People go to Las Vegas for reasons other than the gambling. Many people go to Las Vegas and don’t gamble at all. There are other attractions in Las Vegas. The croupiers and pit bosses, after work, lead conventional lives. They need doctors, dentists, automobile mechanics, grocery store clerks etc. Together there’s two million of them in Las Vegas. They need to have visits by pharmacy reps and tool vendors and someone somewhere is hoping to get the contract for toilet paper at the big casino. Those people don’t all live in Salt Lake City. And all those people in Las Vegas will get the urge to go visit Grandma in Bakersfield or the kids in Los Angeles.

    synonymouse Reply:

    They used to think Detroit was forever.

    Anaheim is much better situated and better prepared to be an in-state gambling and resort mecca. And the city fathers at Anaheim are much smarter – they ultimately went for light rail not dumbass gadgetbahn monorail.

    Alon Levy Reply:

    In both Anaheim and Las Vegas, transportation means cars and the airport. Transit is there for show.

    trentbridge Reply:

    Disney and gambling? Noooo! Anaheim will never be a gambling mecca as long as Disneyland is open. However, Fullerton is an excellent origin for the Las Vegas Express (Party train) starting in 2014 because many foreign tourists would have Disneyland and Adult Disneyland on their itinerary and would use a train – even a slow one.

    synonymouse Reply:

    “never” is a long, long time. Only I was visualizing streetcars on Katella in 1970.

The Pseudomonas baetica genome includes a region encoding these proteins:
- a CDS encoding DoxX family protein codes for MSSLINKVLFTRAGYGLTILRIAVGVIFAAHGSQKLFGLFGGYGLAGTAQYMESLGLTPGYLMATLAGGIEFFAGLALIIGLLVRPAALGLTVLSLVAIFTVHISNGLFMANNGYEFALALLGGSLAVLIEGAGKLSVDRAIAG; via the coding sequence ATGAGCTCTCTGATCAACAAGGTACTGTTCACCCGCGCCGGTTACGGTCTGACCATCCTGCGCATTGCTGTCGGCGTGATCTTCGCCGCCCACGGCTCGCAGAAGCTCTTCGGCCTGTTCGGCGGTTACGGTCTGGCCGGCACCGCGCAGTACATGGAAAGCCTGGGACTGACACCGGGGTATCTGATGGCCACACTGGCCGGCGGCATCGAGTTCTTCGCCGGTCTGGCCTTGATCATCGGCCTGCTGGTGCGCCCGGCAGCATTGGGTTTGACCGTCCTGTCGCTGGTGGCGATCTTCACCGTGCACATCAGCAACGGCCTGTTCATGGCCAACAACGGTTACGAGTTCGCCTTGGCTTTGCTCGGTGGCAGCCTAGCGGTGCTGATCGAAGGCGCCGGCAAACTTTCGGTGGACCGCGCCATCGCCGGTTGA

By comparison to the productions from Walt’s time today’s Disney stuff is practically porno.

    You think gambling is a harder sell than medical marijuana, massage parlors, and all the rest of the Golden State’s various and sundry vices?

    The State needs the money. It is that simple.

    Sin City is the Motown of the day after tomorrow.

    Ryan Reply:

    With respect to the Monorail, it’s not quite a complete system yet. It needs to be extended to both UNLV and the airport to the south, and a revitalizing downtown to the north.

  7. StevieB
    Mar 11th, 2013 at 09:21
    #7

    The Fox Television News outlet in Los Angeles KTTV is broadcasting doubt about California High Speed Rail saying the 2013 start date is in question. They cite a court affidavit which states “construction in earnest will not start until very late 2013 or early 2014″. Fox further attempts to sew doubt about the project as it calls on Morris Brown who says he thinks they (the authority board) has a real problem on their hands because of Lynn Schenk voicing concerns at the last board meeting.

    synonymouse Reply:

    Haven’t you noticed how superficial are the investigative reports of the so-called critics of the CHSRA?

    For instance, from the LA Time or from Dan Walters, how come they ignore:

    1. Ring the Bay. The San Bruno and soon-to-be Santa Clara BART termini are ticking timebombs. Who knows exactly what is going at Imperial BART ghq but it remains hard to swallow that BART would gave gone to such lengths to enable Ring the Bay to abandon it now. Add to that PA and San Francisco desire to grab Caltrain property and gentrify this amounts to a wild card that would stop hsr at San Jose. PB may be quietly planning for this already – it would make the 2:40 issue much easier. Prop 1A is already pretty much neutered.